VW wants to save a boodle by tying up four of its five top-tier brands, and putting the one with the highest ROI in charge. Porsche, within its own house, wants to reduce expenditures by $2.3 billion per year over for four years, the savings already earmarked for improving internal processes like R&D and production. Having Porsche share those gains as well as lead development of platforms, components and future-tech strategies for the sister sports car brands could benefit everyone.
In the near-term, the brands have their own plans:
Bugatti CEO Stephan Winkelmann is said to want a Chiron Superleggera, a roofless and “completely reskinned” Chiron Aperta, and a track-only Chiron SS. The Superleggera could take the Chiron Sport‘s and Divo‘s Jenny Craig routines even further. The Aperta seems a natural successor to the Veyron Grand Sport, a natural evolution of the recently introduced Sky View roof, and a reskin might include numerous Divo cues. It’s also said Bugatti’s considering “an all-electric high-end model” in conjunction with Porsche, Rimac, and Dallara, but name one supercar or hypercar manufacturer that isn’t considering a lightning-fast EV.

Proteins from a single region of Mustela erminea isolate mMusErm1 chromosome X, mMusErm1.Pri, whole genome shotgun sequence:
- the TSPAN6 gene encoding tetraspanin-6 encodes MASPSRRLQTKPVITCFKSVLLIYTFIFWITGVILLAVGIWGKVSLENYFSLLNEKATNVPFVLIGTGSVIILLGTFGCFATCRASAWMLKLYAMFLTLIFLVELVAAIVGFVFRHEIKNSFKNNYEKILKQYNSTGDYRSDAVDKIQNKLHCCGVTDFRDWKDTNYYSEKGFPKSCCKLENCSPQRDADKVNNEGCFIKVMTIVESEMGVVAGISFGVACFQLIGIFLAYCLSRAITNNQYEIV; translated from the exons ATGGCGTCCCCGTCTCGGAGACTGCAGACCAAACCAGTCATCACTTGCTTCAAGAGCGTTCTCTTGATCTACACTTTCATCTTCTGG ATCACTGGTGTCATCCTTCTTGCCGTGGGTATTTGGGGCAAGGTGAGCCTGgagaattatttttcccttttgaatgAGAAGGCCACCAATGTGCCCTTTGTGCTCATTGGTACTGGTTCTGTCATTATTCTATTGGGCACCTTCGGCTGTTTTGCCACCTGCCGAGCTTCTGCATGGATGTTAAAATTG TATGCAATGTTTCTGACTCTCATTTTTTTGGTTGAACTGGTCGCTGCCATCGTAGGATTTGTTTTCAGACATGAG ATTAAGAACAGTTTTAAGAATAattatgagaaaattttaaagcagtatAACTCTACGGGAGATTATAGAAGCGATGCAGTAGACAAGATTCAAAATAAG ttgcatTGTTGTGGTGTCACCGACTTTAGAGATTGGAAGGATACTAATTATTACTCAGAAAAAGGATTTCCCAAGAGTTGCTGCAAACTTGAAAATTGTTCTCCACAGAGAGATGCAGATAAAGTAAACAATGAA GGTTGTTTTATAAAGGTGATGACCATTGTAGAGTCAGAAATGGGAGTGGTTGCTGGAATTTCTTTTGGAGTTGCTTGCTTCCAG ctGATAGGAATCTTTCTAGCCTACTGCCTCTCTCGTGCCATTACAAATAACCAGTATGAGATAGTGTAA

Lamborghini, deep into work on follow-ups for the Huracán and Aventador, might get a bit of a bump with the new plan. The carbon “monofuselage” for the next V12 flagship is said to be too far developed and too complex to scrap. It puts two electric motors on the front axle, batteries in the middle, and a naturally aspirated V12 with around 770 horsepower plus another e-motor with 402 horsepower in back.
The Huracán is said to get a version of the same carbon architecture at the moment, but the corporate reorganization might press pause on it. Automobile says options include continuing the Huracán/Audi R8 twinning, but that depends on Audi saying “Ja” to a third-gen R8 with Lamborghini bones. Beyond that, the Huracán could move to the Mimo II platform created by Porsche for the in-limbo-since-2011 mid-engined 960, or the entire premium group could get a new aluminum architecture for a “modular multi-brand sports car.”
Bentley and Audi need the most help at the moment. The UK carmaker needs to flesh out its current financial issues and vision for the future, and the latter relies in large part on the former. Audi remains in upheaval — the Automobile piece calls the brand “seriously overstaffed and worryingly over budget.” — and we can’t know when that will end. The ex-CEO who made the brand VW’s highest earner remains in jail, and we wouldn’t be surprised by any new bombshell that drops when he gets his days, or weeks, in court.
A total reintegration, if it all comes off, means monumental work. Yet according to a Bloomberg corporate analyst, potential rewards from going all the way with the plan might make it impossible to resist. Bloomberg said that if VW created a premium group and floated it on the markets, the result “could be valued at more than 120 billion euros,” when the stock market capitalization of the entire VW Group right now is 67 billion euros.